So, the Russian anti-Putin franchise tries to crack jokes too. But they never come up with anything on the level of the French revolutionaries’ mortal blow to Marie-Antoinette’s reputation in the 1780s, when all France believed that the French queen did actually say “If the farmers have no bread, let them eat brioches.” (In reality, Marie Antoinette never uttered this phrase.)
The closest to that funny lie which the Russian opposition has managed to produce was just one “viral” joke, spread soon after the US and the EU imposed economic sanctions on Russia in 2014. Here it is: “A fridge will defeat a TV set” (meaning that Russia’s economic problems will prevail in the public’s psyche over attempts to make life look good on the presumably subservient Russian federal television.)
“If the fridge does not prevail over the TV set, I will call Russian society a bunch of tramps!” commented in 2015 Yevgeny Gontmakher, an anti-Putin economist and a member of the Committee on Civic Initiatives, a liberal think tank founded by the former finance minister Alexei Kudrin, a darling of the West.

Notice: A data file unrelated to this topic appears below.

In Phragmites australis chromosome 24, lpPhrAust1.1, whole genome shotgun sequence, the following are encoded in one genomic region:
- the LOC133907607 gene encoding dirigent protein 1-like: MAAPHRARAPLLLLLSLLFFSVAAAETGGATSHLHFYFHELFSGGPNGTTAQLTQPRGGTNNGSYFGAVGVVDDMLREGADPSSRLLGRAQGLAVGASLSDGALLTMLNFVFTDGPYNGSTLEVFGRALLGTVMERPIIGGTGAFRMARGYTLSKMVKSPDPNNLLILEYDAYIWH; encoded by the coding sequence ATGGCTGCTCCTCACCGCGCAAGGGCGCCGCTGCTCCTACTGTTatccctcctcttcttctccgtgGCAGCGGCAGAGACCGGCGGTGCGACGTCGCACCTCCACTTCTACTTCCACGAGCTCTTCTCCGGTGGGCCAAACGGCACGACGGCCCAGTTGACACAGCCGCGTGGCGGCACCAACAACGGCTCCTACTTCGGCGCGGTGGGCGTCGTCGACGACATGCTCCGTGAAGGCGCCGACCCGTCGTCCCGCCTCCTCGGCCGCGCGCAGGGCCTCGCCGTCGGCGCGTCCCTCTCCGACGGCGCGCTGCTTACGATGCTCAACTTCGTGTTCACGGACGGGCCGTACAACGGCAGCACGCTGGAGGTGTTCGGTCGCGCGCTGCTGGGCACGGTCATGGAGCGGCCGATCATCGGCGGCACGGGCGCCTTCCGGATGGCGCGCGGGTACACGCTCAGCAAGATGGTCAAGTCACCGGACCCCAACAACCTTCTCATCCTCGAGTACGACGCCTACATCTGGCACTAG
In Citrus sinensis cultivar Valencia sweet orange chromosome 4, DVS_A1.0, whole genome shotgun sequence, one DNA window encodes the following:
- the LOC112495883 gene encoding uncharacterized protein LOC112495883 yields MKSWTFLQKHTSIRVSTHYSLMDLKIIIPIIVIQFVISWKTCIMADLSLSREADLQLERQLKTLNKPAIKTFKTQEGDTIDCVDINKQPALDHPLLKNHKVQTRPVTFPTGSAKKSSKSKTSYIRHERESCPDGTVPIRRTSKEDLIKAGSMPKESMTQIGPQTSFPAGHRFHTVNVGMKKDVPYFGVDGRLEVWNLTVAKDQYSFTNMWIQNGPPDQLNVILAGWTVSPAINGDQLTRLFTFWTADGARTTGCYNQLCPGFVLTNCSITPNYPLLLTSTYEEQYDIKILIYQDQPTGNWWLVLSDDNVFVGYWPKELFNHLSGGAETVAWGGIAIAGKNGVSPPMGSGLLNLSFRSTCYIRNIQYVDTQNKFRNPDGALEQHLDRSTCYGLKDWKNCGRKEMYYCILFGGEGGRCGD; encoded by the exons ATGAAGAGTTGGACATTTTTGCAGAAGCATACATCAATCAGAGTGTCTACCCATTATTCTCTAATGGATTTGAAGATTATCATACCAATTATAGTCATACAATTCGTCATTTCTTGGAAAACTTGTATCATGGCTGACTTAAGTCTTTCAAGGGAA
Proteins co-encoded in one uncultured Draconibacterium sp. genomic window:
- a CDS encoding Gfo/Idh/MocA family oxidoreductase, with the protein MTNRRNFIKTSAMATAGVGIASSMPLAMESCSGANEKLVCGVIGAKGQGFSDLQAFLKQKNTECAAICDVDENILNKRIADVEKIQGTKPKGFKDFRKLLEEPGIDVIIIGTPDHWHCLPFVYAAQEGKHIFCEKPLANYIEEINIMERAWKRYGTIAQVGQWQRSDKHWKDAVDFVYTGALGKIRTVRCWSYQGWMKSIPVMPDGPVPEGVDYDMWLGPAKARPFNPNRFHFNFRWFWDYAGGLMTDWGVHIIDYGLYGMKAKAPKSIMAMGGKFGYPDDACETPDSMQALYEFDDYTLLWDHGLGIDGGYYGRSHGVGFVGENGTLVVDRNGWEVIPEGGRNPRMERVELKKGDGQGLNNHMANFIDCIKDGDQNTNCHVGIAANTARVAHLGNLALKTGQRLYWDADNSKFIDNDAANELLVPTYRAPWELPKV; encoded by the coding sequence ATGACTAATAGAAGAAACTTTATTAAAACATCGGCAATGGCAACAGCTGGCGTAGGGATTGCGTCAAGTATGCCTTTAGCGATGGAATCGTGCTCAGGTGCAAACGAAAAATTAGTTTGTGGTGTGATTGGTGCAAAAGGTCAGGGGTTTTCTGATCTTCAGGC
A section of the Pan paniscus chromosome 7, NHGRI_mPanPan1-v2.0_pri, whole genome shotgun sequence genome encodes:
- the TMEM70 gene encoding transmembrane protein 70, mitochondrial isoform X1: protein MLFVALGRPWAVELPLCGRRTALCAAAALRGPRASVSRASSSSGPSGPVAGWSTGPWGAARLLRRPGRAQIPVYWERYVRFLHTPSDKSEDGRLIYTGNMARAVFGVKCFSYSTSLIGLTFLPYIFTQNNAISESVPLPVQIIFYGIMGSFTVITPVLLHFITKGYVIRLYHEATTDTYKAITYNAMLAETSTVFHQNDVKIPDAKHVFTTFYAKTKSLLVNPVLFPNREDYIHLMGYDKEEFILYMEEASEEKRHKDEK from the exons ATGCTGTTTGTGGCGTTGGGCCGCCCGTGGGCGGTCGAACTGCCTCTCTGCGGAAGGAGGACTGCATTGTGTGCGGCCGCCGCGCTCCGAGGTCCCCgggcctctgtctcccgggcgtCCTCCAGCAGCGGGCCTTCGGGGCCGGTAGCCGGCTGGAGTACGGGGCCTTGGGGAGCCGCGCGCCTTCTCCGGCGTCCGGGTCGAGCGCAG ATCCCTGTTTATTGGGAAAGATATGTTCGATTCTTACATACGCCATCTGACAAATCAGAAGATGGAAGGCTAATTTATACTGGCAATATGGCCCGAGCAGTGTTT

In 2016 Gontmakher had to admit he was still waiting for the fridge’s victory, with Putin’s rating, as always, well over 80 percent.
The truth is that President Putin is not a nerd, and he is not a dictator, and his policies are not outdated. And Russian television is not nearly as subservient as the CNN or Fox News, which reported that the Syrian opposition had “no Islamist elements” inside it in 2012, when schools were already blown up by suicide bombers in Damascus.
The liberal franchise’s technology just does not work, because the realities it wants to see in Russia are simply NOT THERE.